What are you training for? Health or Performance?

Leave your answer in the comments below!

The post Health vs Performance: What Are You Training For? appeared first on Upside Strength.

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When it comes to warming up for a gym workout, people usually fall in one of two categories:

First are the ones who step on a treadmill for 4 minutes, do a couple of arm circles and get to work. If nobody was watching, they would walk right over to the squat rack, throw a plate on each side of the barbell and start squatting.

Second, there are the people who spend more time warming up than they actually do working out. You've seen them before. They are foam-roller-happy, lacrosse ball fiends. They spend 30 minutes rolling every inch of their body. Then they proceed to "distract" every joint they have for another 15 minutes. And that's just their "pre warm up routine".

Some people undershoot the warm up while others grossly overdo it. Chances are, you're part of one of these groups. And even if you're not, it's important to understand what the warm up actually does for you and what activities you should include in it.

With the simple template below, you will be able to put together a highly effective and time efficient warm up that will address all your needs. You won't have to worry about missing anything and will be able to focus on lifting heavy things and staying healthy, which is really what life is all about.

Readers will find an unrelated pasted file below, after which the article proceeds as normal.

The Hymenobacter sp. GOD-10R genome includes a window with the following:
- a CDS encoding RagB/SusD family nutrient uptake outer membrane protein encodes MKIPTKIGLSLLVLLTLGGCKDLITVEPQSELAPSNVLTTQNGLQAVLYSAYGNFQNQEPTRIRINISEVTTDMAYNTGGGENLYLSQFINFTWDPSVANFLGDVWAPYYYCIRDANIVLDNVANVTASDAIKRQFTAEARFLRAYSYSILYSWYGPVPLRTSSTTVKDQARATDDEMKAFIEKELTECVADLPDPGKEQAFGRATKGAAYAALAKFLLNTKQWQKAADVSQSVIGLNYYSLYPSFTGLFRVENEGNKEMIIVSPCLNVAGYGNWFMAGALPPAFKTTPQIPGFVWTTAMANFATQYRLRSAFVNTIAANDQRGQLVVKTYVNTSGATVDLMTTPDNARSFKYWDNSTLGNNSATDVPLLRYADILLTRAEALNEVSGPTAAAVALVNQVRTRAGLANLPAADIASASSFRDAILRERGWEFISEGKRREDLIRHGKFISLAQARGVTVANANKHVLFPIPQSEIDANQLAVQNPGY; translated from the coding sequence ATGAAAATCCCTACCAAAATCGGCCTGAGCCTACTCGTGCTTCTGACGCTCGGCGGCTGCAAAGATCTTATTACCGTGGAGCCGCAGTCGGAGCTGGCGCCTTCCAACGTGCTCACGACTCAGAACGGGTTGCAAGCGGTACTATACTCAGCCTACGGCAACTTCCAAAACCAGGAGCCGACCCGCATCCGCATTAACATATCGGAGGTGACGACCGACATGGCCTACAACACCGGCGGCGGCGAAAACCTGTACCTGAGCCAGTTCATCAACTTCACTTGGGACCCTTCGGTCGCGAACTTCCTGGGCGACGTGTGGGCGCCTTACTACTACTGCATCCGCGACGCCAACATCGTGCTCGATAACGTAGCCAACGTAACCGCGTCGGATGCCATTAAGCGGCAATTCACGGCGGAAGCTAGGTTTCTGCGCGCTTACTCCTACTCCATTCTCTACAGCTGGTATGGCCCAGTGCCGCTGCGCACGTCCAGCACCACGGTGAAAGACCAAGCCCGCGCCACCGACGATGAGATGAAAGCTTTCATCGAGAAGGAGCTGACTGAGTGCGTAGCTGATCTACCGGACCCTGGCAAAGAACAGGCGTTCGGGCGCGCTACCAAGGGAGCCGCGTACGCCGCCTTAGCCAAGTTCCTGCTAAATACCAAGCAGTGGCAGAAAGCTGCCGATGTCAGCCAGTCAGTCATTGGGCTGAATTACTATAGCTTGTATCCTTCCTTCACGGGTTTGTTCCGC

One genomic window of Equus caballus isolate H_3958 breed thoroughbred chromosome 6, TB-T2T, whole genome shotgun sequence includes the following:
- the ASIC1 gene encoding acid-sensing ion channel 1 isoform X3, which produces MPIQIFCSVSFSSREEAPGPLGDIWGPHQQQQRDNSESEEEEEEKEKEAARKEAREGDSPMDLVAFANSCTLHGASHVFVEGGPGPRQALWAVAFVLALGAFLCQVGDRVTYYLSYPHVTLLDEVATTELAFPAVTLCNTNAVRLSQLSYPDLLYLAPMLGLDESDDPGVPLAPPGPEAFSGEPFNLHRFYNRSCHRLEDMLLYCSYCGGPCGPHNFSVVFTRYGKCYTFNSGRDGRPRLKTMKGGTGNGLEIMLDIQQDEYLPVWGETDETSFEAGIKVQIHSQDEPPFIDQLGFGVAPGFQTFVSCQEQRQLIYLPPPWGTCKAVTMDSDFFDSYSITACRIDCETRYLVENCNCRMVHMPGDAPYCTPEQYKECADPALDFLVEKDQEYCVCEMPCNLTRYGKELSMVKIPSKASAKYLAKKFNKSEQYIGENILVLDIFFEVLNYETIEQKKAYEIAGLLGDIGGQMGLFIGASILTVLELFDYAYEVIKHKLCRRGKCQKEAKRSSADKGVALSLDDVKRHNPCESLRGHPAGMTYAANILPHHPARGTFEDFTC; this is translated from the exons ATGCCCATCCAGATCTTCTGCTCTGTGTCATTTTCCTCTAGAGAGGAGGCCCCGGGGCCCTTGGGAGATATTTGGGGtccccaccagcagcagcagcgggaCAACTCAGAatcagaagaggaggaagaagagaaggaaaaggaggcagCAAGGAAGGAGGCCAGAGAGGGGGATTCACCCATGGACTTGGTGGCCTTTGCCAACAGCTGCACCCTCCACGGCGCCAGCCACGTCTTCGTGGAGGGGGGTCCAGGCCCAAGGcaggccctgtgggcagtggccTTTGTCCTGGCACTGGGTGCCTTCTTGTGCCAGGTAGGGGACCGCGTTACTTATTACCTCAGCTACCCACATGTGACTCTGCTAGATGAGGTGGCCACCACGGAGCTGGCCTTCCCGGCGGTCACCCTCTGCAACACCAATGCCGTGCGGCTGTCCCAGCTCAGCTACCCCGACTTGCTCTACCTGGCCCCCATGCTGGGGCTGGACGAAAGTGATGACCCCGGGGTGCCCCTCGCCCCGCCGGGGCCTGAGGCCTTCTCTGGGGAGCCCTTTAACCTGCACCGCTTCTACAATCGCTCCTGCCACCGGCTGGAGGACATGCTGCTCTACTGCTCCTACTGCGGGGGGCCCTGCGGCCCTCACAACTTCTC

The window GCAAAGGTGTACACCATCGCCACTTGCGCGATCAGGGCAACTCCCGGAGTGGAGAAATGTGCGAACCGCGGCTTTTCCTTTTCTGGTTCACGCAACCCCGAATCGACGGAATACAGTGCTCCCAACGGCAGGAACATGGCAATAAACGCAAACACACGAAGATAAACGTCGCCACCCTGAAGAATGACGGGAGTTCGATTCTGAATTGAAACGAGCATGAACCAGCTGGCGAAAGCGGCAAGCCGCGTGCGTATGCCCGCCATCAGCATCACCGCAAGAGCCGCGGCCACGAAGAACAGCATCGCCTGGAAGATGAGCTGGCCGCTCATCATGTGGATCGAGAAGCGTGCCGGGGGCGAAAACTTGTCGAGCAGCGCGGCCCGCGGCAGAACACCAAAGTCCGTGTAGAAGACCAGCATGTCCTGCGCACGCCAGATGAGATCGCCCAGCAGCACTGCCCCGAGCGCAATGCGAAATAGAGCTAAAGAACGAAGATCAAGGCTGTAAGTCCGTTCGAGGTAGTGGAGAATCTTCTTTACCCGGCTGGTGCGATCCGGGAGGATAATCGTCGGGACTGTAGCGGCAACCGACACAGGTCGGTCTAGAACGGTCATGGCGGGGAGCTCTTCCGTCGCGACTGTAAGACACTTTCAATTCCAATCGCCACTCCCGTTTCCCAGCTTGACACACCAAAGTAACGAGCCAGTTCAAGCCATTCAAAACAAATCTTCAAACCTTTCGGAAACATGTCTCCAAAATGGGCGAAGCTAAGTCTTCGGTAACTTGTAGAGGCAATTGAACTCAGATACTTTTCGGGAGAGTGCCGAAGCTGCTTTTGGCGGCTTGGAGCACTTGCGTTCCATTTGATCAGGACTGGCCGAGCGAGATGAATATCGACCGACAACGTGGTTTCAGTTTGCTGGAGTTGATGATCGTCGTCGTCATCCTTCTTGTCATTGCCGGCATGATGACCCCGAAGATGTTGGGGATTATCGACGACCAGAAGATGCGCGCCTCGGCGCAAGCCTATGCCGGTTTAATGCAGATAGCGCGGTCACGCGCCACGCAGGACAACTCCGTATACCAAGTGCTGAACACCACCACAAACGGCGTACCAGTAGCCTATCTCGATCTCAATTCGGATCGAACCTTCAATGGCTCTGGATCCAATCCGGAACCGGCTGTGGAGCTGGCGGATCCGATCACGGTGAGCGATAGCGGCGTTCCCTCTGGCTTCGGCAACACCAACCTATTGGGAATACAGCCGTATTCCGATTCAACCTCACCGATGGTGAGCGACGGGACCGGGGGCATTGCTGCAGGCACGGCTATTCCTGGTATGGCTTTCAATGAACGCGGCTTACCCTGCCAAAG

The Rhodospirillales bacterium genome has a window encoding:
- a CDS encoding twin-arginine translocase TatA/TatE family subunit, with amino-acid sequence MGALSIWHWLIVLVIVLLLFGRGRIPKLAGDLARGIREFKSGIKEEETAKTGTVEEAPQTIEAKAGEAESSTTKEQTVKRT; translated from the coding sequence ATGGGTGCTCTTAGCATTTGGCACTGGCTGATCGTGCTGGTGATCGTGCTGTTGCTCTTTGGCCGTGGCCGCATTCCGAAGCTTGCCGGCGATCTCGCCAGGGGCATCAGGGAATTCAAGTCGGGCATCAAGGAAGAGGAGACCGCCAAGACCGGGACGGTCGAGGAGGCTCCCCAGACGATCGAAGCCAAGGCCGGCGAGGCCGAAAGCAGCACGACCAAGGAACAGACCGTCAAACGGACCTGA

But before we go into the "how", let's dive into "why" to make sure we understand exactly what the warm up is about.

Why we warm up
The primary goal of the warm up is to increase our body temperature. This will have many positive effects, including (3):
-increased blood flow to the muscles
-increased oxygen delivery to the muscle
-decreased muscle viscosity (allowing them to contract and relax more easily)
-increased neuron sensitivity
-increased speed of nerve impulses

So getting a light sweat from your warm up is great. But if stop here, you are wasting your best opportunity to improve your movement quality and ultimately, your performance.

I assume you're following a weight training program worth your while, which includes big compound lifts like the squat, the deadlift or the bench press. These movements recruit a lot of muscle mass and are the best "bang for your buck" exercises whether you're looking to shed fat, get bigger or get stronger. And you know how important it is to have a strong core if you want to lifts big weights safely.